The United Nations recently announced that the world’s population is now estimated to have reached 8 billion — up from 7 billion as recently as 2011. This latest milestone has seen renewed alarmism from those who believe that the planet is already overpopulated. Indeed, many observers believe that some action is needed to prevent future population growth to avoid resource scarcity and ecological disaster.

But is population growth really such a threat to humanity? There are many reasons to believe that, quite the opposite, population growth actually amplifies opportunities for tackling humanity’s greatest challenges.

Consider this: since the 1960s, the global population has almost doubled. During the same period, thanks to improvements in agricultural technology, global food production has more than tripled while agricultural land use has increased by only 15 percent. There is no reason to believe that innovation and progress in this field have reached an end either. 

Yet, in the 1960s and 1970s, concern about population growth was rising, with many believing that a global population such as today’s eight billion would be impossible to sustain and have catastrophic consequences. Obviously, such alarmism proved to be misguided as human ingenuity has continued to provide ever more efficient solutions to sustaining a growing and increasingly prosperous world.

Instead, those societies where the fear of population growth was taken to extremes have seen different catastrophic consequences. In the 1970s, communist China introduced a range of family planning policies aimed at curbing population growth, culminating in the drastic one-child policy imposed from 1980 to 2015. 

Such ill-founded policies were successful only in ensuring that China is now facing a serious demographic problem that will have a lasting detrimental impact on the country’s development — a classic case of the failings of central planning. 

For the foreseeable future, a large, aging population will depend on a proportionately far smaller working-age population. Countries such as Japan and Italy face the same issue as their populations are expected to shrink over the course of the 21st century. Germany is faced with a similar problem, although it compensates for this by being comparatively more open to immigration.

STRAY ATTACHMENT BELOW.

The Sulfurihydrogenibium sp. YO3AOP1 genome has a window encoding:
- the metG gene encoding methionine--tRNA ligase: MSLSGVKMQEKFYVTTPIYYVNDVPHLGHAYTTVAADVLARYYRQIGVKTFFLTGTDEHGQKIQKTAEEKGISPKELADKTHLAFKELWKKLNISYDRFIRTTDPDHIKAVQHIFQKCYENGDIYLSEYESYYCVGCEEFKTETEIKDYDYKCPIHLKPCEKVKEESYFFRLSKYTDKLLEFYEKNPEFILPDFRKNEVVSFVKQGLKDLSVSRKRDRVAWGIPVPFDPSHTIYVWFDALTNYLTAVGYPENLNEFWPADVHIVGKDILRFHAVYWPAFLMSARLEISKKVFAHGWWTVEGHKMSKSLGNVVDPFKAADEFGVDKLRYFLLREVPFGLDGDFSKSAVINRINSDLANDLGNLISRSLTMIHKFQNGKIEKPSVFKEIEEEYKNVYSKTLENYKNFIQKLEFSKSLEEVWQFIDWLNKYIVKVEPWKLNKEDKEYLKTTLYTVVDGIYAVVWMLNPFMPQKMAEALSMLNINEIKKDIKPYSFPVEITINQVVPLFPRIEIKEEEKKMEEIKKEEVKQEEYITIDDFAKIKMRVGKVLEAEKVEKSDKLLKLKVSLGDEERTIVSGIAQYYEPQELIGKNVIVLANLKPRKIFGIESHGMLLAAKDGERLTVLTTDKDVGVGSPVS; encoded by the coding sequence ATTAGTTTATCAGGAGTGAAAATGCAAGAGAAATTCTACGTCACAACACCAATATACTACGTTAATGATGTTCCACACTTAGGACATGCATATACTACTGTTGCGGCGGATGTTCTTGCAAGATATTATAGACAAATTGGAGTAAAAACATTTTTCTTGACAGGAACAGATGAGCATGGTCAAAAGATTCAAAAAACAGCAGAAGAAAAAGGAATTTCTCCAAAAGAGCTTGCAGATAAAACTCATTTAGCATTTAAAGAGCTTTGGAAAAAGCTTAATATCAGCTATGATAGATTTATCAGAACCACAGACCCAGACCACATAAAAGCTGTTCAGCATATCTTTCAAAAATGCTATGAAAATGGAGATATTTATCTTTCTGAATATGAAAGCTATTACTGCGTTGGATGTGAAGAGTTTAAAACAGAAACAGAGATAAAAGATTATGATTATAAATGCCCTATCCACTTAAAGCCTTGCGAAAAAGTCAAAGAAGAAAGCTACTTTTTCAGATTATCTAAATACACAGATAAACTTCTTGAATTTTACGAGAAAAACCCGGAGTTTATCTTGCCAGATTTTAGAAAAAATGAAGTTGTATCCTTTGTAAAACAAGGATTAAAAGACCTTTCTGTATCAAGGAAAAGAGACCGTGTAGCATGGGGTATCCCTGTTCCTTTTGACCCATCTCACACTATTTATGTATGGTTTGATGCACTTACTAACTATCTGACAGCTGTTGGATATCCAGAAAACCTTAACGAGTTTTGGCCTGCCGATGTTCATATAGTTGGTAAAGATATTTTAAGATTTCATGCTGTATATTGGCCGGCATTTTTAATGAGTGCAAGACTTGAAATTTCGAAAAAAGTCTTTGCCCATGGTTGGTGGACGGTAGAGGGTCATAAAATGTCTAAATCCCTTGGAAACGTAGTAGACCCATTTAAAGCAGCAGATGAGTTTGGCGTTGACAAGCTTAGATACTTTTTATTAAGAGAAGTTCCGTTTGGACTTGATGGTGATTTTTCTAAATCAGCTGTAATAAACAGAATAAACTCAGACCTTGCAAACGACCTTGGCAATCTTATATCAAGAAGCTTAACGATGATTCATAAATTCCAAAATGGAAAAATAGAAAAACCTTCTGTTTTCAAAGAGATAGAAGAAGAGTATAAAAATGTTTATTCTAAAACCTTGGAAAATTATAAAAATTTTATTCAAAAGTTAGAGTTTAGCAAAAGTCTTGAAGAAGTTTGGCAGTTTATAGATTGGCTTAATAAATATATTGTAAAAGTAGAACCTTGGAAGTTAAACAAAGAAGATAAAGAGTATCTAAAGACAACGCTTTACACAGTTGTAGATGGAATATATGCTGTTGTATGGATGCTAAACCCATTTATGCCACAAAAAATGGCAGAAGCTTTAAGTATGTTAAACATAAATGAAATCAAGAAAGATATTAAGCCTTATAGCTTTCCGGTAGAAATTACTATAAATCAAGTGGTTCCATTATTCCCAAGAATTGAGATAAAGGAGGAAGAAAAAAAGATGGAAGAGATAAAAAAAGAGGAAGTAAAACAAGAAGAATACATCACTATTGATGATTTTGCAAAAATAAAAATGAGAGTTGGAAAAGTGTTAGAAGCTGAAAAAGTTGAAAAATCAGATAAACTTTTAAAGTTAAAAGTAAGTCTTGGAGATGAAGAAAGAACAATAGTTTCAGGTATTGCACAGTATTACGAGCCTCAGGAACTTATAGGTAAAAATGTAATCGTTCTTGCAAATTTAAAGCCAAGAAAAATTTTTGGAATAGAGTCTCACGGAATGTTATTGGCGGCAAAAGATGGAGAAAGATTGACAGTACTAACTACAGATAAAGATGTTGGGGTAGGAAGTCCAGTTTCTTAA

On the ecological front, greater awareness and innovation in recent decades have allowed for the increase in carbon emissions to be proportionally far smaller than the rate of population growth. In a constantly evolving world, thanks to innovation and new technologies, more humans do not necessarily have to correlate with more carbon emissions. Indeed, in more prosperous regions, carbon emissions have been in decline for more than a generation.

In the United States, it is often said that the country is “full,” and that it would be reckless to allow more immigration due to pressures on job markets and resources. But this is untrue on multiple fronts. 

To begin with, the U.S. is far less densely populated than many other prosperous nations that nonetheless contain plenty of wilderness. The U.S. has a population density of just 36 inhabitants per square kilometer compared with 119 in France or even 240 in Germany. While a lower density is to be expected in a country containing deserts, there is still plenty of room overall for population growth in the United States.

Ultimately, more people means a larger and more dynamic economy. Think more businesses, more wealth creation, and crucially, more minds working to solve problems and improve the world. While it does look likely to slow down or even reverse course during this century, population growth is an opportunity for humanity rather than a threat.

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